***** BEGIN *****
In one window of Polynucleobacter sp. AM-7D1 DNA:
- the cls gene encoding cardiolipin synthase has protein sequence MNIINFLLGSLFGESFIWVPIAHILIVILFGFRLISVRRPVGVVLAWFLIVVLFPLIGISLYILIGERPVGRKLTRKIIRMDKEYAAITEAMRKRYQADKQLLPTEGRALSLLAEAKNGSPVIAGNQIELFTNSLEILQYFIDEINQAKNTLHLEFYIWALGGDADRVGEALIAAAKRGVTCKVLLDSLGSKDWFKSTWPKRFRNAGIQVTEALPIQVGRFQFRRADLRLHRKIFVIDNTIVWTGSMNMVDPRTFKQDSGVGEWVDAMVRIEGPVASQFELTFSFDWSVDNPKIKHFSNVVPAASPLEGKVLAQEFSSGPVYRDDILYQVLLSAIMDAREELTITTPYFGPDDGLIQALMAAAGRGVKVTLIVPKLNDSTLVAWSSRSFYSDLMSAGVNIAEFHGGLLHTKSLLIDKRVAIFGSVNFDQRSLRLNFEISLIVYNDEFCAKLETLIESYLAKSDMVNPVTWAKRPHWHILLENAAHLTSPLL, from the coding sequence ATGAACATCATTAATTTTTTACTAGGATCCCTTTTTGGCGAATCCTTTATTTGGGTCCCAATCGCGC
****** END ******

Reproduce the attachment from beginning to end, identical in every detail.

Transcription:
In one window of Polynucleobacter sp. AM-7D1 DNA:
- the cls gene encoding cardiolipin synthase has protein sequence MNIINFLLGSLFGESFIWVPIAHILIVILFGFRLISVRRPVGVVLAWFLIVVLFPLIGISLYILIGERPVGRKLTRKIIRMDKEYAAITEAMRKRYQADKQLLPTEGRALSLLAEAKNGSPVIAGNQIELFTNSLEILQYFIDEINQAKNTLHLEFYIWALGGDADRVGEALIAAAKRGVTCKVLLDSLGSKDWFKSTWPKRFRNAGIQVTEALPIQVGRFQFRRADLRLHRKIFVIDNTIVWTGSMNMVDPRTFKQDSGVGEWVDAMVRIEGPVASQFELTFSFDWSVDNPKIKHFSNVVPAASPLEGKVLAQEFSSGPVYRDDILYQVLLSAIMDAREELTITTPYFGPDDGLIQALMAAAGRGVKVTLIVPKLNDSTLVAWSSRSFYSDLMSAGVNIAEFHGGLLHTKSLLIDKRVAIFGSVNFDQRSLRLNFEISLIVYNDEFCAKLETLIESYLAKSDMVNPVTWAKRPHWHILLENAAHLTSPLL, from the coding sequence ATGAACATCATTAATTTTTTACTAGGATCCCTTTTTGGCGAATCCTTTATTTGGGTCCCAATCGCGC